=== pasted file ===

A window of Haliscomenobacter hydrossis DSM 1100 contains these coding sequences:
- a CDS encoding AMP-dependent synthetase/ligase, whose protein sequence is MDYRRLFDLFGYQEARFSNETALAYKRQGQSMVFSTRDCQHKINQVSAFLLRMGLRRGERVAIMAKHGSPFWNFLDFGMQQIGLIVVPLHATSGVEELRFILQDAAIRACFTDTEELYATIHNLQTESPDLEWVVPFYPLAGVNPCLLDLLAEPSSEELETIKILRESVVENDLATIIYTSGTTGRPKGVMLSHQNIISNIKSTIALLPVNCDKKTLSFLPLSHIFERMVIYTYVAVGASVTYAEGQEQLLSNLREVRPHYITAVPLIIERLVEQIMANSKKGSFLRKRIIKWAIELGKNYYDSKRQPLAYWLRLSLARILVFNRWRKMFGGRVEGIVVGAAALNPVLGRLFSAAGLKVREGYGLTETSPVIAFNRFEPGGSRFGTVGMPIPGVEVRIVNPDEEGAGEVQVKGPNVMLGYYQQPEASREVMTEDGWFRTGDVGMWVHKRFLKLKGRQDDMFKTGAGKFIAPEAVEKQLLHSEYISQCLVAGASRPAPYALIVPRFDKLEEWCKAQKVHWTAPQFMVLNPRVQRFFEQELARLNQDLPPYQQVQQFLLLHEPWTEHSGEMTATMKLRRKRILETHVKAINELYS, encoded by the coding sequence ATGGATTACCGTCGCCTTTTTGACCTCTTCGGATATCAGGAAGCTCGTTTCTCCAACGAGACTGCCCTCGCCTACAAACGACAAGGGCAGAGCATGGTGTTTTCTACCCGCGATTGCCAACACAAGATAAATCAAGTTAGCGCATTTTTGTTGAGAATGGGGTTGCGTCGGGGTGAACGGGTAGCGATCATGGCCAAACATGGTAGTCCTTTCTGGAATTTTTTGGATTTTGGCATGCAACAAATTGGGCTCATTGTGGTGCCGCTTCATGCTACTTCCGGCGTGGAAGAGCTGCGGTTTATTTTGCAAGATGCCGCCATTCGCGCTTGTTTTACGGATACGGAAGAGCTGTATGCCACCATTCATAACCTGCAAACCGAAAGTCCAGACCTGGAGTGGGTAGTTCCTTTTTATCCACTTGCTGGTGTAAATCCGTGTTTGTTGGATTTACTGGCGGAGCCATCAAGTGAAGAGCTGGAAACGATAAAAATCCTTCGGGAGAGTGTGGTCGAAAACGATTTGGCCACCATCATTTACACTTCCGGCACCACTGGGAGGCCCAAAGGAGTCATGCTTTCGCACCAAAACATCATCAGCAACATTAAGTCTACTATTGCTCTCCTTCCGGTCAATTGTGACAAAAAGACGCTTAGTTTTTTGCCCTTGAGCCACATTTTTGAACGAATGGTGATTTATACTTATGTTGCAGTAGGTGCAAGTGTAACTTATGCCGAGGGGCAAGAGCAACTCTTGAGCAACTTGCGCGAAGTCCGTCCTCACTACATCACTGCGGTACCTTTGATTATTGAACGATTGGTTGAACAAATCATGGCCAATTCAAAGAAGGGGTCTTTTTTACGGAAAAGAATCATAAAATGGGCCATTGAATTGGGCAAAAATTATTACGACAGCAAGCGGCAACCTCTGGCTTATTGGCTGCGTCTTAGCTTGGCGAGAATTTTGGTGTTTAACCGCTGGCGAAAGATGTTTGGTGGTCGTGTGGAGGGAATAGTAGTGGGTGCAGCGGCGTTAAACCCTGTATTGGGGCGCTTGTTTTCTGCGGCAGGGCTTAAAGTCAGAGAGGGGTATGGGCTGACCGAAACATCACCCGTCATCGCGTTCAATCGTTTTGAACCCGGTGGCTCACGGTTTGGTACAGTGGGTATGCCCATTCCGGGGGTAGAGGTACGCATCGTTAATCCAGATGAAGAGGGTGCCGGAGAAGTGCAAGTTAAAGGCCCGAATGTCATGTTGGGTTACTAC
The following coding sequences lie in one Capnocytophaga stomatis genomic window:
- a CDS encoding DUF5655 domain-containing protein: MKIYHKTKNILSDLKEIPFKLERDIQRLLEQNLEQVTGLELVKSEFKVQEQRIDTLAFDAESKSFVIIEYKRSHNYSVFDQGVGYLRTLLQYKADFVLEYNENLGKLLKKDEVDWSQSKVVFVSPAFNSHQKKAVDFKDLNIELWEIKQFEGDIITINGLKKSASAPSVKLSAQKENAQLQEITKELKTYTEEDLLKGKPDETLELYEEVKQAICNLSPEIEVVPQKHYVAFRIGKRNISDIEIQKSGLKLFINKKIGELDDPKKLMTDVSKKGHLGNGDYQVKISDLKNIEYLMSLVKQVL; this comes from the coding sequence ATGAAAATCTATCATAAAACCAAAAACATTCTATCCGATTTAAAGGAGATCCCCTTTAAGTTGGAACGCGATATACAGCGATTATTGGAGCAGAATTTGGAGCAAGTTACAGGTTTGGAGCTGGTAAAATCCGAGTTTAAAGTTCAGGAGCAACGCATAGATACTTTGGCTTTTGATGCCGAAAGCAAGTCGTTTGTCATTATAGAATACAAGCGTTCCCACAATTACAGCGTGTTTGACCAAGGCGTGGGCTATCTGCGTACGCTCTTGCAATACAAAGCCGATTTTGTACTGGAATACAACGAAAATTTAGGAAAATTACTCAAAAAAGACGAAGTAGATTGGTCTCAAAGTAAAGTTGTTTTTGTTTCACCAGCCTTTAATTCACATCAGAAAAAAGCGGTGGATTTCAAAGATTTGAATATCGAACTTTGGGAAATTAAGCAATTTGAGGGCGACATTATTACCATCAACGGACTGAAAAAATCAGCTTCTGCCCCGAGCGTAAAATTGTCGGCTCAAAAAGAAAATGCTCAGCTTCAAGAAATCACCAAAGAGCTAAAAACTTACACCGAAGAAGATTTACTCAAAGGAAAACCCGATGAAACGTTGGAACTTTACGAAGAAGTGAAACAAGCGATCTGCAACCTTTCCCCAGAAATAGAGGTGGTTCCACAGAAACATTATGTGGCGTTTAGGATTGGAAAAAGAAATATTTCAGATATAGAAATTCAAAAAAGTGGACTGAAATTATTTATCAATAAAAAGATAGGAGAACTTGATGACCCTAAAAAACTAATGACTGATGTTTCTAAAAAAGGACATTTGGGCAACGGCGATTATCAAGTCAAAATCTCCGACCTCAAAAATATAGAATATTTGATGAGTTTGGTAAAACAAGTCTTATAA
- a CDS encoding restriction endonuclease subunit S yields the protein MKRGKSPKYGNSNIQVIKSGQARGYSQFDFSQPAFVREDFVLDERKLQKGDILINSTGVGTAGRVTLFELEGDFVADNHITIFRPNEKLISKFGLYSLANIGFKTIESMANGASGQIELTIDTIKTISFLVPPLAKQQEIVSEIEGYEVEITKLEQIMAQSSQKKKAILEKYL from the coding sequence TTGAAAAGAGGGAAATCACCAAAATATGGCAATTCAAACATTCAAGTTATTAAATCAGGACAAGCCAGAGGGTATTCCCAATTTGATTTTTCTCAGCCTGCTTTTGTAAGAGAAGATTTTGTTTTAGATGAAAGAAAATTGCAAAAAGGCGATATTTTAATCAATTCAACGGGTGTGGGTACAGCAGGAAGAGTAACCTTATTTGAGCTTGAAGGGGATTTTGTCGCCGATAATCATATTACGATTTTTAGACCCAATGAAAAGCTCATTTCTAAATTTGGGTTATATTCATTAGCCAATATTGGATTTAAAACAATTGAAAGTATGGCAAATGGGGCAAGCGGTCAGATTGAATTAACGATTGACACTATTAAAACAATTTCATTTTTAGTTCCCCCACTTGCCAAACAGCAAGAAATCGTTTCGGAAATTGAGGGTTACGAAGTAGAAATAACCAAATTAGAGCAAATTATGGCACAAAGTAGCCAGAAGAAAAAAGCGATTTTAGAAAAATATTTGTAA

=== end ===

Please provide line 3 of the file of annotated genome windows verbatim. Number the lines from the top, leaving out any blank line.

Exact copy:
The following coding sequences lie in one Capnocytophaga stomatis genomic window: